Gao wasn't the only one targeted. The government detained and threatened foreign reporters who went to Henan. They blocked Chinese researchers who tried to test villagers for HIV. Local officials feared that if news got out, it would provoke fear and scare off investment.
They were probably right.
Last year, rumors circulated in Henan that an infected villager had injected his blood into watermelons and another into pork to poison others. Although the claims were apparently false, they resonated in rural China, where ignorance abounds and the government jealously guards information.
It didn't have to be this way. AIDS surfaced in China in 1985, and the regime has had time to educate people. Instead, it has missed opportunities to develop public understanding of the disease.
In 1998, a teen-ager named Song Pengfei contracted HIV through a blood transfusion and made the brave decision to speak publicly about the taboo subject.
The next year, Song went to a conference in Malaysia where he publicly contradicted China's vice minister for health, who claimed the government was doing a great deal to help AIDS patients.
Chinese officials were furious. In a nation that places enormous emphasis on face, such temerity was unforgivable. Song soon disappeared from the pages of China's state-owned newspapers.
That same year, the government-owned network, China Central Television, which reaches hundreds of millions of viewers, began airing public service announcements urging people to use condoms to prevent the spread of disease. The State Administration for Industry and Commerce, however, quickly banned the ads, saying they violated a law prohibiting the advertising of sex-related products.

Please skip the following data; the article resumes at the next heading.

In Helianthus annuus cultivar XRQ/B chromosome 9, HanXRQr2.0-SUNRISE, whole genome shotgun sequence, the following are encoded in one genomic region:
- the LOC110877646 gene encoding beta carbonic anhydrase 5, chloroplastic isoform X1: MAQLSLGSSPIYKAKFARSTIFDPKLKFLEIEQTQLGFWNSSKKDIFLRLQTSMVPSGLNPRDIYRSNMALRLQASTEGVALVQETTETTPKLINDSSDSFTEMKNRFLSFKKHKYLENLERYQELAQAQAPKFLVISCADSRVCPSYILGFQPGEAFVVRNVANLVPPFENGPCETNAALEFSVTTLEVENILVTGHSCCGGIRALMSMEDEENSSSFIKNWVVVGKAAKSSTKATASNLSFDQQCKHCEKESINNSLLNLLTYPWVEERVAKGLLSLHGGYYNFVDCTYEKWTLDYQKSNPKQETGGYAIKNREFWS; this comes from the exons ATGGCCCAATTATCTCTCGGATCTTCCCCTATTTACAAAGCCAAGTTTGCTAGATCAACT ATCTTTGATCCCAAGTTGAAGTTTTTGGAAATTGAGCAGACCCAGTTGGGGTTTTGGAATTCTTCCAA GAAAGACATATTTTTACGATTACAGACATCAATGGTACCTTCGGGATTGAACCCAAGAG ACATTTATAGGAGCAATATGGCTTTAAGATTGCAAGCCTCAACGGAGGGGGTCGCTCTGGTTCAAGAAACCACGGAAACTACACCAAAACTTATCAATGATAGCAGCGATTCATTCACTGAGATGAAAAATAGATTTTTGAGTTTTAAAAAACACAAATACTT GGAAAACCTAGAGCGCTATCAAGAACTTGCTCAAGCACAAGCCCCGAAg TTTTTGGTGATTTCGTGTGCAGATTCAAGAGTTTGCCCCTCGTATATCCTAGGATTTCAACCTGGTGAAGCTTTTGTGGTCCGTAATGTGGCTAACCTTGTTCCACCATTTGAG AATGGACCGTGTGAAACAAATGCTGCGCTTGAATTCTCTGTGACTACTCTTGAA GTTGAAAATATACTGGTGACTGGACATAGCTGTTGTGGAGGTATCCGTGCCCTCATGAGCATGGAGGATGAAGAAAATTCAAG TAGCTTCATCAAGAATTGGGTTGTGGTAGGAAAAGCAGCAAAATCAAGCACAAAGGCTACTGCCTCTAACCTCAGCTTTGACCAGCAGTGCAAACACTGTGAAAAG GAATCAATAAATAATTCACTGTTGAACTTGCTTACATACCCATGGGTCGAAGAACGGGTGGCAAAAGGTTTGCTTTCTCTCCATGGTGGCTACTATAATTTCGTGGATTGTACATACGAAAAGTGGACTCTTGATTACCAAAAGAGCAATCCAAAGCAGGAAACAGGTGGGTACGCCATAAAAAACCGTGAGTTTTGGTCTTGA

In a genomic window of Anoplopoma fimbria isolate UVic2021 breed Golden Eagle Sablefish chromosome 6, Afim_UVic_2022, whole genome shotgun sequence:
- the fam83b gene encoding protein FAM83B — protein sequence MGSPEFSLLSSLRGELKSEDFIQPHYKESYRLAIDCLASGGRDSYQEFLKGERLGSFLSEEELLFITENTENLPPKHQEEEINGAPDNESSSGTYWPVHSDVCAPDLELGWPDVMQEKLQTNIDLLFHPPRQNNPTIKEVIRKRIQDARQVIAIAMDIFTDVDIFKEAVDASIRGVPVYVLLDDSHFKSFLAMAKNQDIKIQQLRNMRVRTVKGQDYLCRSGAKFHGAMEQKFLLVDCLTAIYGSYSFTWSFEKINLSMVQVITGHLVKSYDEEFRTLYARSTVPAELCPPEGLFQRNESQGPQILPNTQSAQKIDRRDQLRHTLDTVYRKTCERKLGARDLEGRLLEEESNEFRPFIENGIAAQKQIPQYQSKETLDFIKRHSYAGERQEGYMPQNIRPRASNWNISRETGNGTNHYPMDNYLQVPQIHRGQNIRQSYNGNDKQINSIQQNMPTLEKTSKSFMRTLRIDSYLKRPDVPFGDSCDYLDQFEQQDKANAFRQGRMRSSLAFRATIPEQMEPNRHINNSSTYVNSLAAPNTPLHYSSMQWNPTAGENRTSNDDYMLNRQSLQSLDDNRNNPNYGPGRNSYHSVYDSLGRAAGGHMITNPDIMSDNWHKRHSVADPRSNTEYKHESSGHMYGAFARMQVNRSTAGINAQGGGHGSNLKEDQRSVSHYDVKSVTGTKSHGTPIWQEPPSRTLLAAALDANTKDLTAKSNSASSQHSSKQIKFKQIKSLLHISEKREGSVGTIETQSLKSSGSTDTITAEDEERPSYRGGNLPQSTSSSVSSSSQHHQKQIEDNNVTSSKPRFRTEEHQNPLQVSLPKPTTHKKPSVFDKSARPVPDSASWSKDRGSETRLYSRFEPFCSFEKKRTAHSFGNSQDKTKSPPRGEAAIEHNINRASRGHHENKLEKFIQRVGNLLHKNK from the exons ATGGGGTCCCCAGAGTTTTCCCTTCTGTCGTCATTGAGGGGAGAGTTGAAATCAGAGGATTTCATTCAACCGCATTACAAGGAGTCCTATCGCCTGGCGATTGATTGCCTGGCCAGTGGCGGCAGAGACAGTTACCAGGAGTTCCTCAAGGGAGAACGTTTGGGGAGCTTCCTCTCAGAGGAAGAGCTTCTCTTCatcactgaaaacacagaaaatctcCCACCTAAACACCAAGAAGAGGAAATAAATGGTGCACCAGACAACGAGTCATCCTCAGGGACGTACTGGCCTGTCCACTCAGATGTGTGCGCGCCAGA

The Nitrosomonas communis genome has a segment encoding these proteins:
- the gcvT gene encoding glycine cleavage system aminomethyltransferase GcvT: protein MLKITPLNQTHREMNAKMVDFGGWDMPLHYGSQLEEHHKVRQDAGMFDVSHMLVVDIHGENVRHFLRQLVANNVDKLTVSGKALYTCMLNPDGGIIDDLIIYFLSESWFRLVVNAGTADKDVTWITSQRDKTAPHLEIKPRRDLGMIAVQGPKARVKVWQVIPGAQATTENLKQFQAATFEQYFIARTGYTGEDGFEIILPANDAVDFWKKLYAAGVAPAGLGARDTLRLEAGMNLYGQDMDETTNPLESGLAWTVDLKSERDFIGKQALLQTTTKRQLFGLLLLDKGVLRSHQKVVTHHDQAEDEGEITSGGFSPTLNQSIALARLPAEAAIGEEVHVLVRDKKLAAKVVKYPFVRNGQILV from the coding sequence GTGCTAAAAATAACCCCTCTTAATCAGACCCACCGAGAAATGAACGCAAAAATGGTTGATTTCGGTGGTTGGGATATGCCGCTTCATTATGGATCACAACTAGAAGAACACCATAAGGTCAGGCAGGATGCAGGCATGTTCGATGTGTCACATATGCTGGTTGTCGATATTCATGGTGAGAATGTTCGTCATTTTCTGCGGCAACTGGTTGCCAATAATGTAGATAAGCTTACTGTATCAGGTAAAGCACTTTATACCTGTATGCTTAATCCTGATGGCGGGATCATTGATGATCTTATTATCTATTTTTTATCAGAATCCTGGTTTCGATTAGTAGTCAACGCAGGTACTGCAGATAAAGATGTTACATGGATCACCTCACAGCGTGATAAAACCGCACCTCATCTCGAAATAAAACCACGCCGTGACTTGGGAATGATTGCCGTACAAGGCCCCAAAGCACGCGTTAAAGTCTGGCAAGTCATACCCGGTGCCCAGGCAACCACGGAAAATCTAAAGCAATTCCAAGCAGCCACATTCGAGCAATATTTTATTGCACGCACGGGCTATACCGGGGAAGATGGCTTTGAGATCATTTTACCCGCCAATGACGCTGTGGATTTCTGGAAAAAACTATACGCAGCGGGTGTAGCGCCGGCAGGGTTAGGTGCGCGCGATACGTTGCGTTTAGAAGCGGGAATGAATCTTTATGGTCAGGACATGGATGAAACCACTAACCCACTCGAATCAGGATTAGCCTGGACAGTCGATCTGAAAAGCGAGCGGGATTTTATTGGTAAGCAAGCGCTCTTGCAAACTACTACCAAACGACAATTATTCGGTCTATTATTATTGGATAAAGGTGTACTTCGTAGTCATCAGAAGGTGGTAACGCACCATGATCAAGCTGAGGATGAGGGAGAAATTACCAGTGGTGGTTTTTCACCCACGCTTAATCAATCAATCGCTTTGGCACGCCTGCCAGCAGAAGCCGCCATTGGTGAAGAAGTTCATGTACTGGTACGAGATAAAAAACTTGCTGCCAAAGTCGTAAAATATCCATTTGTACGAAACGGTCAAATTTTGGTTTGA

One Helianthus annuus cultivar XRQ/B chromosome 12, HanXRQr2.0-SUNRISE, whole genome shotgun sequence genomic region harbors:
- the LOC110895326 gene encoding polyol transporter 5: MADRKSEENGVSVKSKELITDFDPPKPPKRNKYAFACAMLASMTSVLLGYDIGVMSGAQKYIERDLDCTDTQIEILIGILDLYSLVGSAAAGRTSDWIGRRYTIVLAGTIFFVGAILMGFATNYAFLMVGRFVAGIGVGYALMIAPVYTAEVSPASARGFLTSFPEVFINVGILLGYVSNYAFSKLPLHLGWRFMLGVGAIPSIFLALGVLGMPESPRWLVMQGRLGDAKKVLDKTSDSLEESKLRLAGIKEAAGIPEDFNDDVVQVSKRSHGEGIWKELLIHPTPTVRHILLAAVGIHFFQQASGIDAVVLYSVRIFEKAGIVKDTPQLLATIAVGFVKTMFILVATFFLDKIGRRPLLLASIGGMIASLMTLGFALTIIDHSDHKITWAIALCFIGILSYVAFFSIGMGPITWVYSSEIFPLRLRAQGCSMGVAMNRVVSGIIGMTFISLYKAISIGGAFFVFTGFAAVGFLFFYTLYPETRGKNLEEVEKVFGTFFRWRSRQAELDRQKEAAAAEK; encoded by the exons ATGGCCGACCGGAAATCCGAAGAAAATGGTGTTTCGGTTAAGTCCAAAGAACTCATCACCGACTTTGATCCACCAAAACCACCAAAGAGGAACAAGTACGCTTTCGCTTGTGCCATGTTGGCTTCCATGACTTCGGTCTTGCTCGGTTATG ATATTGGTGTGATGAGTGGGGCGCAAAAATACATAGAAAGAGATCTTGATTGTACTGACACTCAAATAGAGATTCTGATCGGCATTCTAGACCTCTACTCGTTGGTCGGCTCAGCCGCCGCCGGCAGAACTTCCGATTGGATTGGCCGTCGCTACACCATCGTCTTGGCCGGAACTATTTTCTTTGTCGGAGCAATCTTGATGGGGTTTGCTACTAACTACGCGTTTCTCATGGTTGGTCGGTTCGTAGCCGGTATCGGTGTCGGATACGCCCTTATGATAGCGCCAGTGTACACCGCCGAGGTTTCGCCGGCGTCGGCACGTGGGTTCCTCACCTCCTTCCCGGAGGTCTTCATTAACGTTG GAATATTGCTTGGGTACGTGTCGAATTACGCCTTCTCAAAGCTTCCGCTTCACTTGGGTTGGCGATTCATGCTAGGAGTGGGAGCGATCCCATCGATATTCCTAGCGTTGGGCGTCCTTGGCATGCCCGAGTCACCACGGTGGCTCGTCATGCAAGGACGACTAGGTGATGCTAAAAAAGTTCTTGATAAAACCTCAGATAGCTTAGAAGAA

Although the case in Henan has received press attention overseas, China's AIDS problem is complex and extensive. While sexual transmission is growing because of endemic prostitution, officials estimate that intravenous drug use still accounts for nearly 70 percent of HIV infection nationwide.
The government says some of the hardest hit areas run along drug transport lines in border provinces such as Xinjiang in the country's far northwest and Yunnan in the southwest. Chris Beyrer, an epidemiologist with the Johns Hopkins University Bloomberg School of Public Health, tracked AIDS along heroin routes from Myanmar (formerly Burma) into Yunnan and from Vietnam into China's Guangxi Province. His study found that addicts in Guangxi crossed into Vietnam where they bought drugs, shared needles and then brought back HIV.
Given China's opaque political system and the country's sheer size, it is impossible to know the dimension of the current AIDS problem. It will probably take many years before the extent of the damage becomes clear.
Ma and Zhou, a young husband and wife from Henan, are already feeling the ripple effects of the disease. On Wednesday, they spent half their monthly salary - about $100 - on overnight train tickets to Beijing to find better medicine for their 5-year-old daughter, who contracted HIV during a blood transfusion several years ago.
This April, the girl developed a steady fever and ulcers around her mouth. In June, the couple read about a blood transfusion-related AIDS case and had her tested.
The family does not know where the tainted blood came from, but they say the hospital collected it locally. Since the symptoms first emerged, the girl has lost 13 pounds. Her legs are spindly and her face pallid. The couple is now suing the hospital while trying to keep the illness a secret.
If word spreads, they are certain they will lose their jobs and their apartment because fellow workers and neighbors will fear getting the disease.
"Nobody knows yet," said Ma, 31, who declined to give his full name. "But if somebody finds out, we will have to leave our home."